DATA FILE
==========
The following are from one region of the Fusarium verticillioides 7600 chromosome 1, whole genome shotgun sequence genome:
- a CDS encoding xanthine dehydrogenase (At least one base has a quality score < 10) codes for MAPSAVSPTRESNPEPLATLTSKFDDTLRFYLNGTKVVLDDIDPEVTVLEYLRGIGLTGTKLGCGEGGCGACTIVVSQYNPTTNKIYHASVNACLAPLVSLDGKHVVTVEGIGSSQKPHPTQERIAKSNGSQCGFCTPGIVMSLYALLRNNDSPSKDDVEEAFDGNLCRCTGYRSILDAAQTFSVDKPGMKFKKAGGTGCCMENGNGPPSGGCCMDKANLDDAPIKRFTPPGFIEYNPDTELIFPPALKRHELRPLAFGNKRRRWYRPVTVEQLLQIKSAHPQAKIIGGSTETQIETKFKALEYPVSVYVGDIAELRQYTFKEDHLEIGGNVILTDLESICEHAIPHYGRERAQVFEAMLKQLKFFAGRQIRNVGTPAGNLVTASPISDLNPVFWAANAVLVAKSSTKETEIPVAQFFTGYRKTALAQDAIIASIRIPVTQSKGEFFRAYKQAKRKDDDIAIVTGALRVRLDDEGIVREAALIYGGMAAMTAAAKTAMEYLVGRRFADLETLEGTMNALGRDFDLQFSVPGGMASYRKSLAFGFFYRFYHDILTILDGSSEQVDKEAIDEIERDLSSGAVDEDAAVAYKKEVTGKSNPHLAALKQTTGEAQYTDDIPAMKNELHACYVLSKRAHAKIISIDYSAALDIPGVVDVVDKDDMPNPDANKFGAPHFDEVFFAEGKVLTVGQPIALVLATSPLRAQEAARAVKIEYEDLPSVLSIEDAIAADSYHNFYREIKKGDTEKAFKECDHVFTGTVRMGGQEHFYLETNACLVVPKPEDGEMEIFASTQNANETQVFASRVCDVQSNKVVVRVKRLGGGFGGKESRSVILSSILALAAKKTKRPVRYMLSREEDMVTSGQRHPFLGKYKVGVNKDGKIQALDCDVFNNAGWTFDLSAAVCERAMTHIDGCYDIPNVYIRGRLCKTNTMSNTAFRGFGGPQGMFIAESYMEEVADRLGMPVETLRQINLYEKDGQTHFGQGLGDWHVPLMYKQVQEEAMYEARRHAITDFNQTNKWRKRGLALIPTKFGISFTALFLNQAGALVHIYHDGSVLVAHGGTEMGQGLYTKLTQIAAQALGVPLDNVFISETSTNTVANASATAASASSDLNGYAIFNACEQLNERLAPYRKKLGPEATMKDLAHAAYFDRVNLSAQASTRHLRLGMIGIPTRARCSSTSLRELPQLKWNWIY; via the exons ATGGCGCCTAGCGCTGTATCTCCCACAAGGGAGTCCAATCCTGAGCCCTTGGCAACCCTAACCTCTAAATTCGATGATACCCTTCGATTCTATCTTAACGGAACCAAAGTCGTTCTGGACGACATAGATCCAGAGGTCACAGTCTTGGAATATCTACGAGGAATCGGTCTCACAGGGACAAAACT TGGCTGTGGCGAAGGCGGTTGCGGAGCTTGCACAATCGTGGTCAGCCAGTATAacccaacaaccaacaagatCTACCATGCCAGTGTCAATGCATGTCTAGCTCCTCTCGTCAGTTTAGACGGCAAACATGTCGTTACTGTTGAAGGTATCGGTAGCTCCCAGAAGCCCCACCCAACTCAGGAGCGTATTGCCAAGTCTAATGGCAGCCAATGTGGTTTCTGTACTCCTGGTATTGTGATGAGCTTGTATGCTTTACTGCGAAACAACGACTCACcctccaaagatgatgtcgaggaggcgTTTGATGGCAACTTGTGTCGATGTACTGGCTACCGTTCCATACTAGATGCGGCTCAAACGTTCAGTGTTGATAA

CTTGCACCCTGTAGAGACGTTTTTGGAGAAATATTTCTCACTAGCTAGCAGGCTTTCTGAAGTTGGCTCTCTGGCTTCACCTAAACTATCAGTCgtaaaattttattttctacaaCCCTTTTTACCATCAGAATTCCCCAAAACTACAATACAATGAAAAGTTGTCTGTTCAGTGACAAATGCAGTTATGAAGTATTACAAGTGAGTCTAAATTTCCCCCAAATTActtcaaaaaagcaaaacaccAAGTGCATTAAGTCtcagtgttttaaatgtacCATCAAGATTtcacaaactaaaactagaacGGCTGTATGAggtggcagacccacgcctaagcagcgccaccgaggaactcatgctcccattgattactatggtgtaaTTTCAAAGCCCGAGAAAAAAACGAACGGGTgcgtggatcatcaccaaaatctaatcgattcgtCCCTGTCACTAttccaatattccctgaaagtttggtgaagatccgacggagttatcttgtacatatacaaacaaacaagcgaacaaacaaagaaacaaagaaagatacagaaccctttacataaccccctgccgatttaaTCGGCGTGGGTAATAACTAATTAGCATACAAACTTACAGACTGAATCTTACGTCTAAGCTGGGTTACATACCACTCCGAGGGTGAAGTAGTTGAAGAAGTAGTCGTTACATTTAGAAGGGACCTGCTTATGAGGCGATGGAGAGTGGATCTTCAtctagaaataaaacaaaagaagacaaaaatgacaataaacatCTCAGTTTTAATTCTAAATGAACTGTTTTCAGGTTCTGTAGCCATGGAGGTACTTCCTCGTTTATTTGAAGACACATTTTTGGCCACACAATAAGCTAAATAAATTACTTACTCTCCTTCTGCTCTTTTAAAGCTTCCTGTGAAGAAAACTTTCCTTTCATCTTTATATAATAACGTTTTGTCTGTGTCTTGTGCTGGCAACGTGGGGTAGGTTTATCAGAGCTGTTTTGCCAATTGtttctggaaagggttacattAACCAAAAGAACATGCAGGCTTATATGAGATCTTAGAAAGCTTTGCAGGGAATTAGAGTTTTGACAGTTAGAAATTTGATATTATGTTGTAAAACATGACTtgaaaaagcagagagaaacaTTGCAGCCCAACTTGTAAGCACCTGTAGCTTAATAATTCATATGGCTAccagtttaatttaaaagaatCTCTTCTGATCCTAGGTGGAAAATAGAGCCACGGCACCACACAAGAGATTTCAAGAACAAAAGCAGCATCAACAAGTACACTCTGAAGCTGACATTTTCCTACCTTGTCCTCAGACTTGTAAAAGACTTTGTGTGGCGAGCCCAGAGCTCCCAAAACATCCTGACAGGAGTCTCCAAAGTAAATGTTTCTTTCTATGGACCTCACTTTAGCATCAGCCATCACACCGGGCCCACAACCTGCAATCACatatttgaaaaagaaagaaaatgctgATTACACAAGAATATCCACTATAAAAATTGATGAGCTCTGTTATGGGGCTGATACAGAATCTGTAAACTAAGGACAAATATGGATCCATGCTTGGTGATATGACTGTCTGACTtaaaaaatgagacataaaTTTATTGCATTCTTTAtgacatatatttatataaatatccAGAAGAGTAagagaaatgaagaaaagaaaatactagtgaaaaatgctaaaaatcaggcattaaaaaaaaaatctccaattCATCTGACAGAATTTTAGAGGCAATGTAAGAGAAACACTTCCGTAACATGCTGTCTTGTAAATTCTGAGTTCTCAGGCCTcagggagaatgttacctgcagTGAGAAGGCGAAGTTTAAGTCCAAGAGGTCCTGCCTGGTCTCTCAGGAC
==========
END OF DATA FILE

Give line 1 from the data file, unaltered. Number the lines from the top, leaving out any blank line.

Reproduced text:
The following are from one region of the Fusarium verticillioides 7600 chromosome 1, whole genome shotgun sequence genome: